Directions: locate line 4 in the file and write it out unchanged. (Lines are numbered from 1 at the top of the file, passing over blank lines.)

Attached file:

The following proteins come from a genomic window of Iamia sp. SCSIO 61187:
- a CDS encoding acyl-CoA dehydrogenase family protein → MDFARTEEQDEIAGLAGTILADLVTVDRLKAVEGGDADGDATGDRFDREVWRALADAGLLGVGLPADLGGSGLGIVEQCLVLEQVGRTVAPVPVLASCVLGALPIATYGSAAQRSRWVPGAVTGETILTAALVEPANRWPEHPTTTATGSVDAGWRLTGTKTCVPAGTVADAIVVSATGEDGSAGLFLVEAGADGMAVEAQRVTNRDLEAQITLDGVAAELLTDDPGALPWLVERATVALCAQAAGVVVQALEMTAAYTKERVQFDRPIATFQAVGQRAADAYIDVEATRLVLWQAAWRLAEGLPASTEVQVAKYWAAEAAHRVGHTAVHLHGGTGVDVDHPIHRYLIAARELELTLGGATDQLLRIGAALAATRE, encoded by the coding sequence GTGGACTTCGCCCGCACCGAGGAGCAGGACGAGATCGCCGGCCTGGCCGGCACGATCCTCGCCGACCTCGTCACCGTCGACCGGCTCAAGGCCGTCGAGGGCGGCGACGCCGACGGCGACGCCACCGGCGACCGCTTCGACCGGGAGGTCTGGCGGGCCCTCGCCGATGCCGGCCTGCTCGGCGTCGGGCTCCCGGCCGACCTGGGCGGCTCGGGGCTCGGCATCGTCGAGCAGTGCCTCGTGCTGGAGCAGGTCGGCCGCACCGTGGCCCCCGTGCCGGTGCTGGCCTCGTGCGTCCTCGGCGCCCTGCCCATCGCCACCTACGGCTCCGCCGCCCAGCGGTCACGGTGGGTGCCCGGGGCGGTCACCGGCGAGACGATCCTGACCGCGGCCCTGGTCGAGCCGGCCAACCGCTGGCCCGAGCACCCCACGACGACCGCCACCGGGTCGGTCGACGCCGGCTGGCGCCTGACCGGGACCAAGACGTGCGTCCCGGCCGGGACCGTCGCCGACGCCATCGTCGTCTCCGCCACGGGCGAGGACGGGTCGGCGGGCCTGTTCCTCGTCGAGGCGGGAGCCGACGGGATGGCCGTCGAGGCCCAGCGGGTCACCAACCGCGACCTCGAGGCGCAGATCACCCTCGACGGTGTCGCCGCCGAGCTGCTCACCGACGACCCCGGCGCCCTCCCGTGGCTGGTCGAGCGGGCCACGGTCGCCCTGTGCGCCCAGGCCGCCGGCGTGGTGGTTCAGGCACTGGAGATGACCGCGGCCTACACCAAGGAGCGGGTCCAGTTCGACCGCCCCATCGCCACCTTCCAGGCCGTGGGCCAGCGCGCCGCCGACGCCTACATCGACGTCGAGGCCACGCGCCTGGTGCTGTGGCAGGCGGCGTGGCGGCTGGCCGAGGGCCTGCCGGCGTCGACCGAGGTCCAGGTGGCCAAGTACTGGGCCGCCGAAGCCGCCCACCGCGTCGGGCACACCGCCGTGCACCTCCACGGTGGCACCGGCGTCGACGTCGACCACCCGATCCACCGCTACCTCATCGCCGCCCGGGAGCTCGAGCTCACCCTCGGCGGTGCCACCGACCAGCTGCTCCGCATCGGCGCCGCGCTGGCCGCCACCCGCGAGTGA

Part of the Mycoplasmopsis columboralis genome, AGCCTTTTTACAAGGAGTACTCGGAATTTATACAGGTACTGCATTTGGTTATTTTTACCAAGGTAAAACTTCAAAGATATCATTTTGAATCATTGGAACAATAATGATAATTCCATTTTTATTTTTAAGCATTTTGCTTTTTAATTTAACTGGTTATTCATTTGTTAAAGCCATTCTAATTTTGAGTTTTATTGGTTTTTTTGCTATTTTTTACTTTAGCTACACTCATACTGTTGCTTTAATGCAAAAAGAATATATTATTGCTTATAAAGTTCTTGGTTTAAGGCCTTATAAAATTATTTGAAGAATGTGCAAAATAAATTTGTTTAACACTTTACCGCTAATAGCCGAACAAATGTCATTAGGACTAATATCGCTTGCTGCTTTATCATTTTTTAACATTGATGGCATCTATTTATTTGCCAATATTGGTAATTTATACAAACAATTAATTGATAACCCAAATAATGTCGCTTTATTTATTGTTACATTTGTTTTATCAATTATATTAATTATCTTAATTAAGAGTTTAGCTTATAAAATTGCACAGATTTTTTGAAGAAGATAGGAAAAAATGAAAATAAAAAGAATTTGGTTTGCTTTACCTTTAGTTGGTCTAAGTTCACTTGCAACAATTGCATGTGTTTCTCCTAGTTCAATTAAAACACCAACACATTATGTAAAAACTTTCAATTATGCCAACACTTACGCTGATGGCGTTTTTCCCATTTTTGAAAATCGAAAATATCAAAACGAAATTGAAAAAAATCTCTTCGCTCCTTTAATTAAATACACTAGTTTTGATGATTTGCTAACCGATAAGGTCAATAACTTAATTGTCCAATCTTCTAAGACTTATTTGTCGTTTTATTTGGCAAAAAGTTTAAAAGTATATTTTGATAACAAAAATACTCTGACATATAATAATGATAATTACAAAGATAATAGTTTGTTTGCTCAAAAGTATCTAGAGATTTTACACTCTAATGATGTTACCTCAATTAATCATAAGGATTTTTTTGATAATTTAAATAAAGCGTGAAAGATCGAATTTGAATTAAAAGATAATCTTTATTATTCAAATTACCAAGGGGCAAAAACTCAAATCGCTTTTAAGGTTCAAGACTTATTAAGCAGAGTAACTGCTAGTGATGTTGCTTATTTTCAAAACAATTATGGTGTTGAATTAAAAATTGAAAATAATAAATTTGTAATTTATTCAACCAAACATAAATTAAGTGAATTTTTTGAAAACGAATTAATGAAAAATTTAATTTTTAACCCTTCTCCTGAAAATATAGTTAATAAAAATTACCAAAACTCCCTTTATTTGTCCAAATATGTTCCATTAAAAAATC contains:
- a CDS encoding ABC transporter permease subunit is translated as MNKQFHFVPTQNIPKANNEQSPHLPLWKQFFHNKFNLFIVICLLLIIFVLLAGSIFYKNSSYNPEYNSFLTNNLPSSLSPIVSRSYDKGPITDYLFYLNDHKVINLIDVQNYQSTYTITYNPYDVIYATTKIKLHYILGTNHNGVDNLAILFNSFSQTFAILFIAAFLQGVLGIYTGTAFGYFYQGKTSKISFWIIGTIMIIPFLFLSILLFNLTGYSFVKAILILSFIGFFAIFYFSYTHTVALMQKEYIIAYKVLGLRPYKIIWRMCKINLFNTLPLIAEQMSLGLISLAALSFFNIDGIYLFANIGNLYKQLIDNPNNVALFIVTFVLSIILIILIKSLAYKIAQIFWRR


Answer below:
- a CDS encoding ABC transporter permease subunit is translated as MNKQFHFVPTQNIPKANNEQSPHLPLWKQFFHNKFNLFIVICLLLIIFVLLAGSIFYKNSSYNPEYNSFLTNNLPSSLSPIVSRSYDKGPITDYLFYLNDHKVINLIDVQNYQSTYTITYNPYDVIYATTKIKLHYILGTNHNGVDNLAILFNSFSQTFAILFIAAFLQGVLGIYTGTAFGYFYQGKTSKISFWIIGTIMIIPFLFLSILLFNLTGYSFVKAILILSFIGFFAIFYFSYTHTVALMQKEYIIAYKVLGLRPYKIIWRMCKINLFNTLPLIAEQMSLGLISLAALSFFNIDGIYLFANIGNLYKQLIDNPNNVALFIVTFVLSIILIILIKSLAYKIAQIFWRR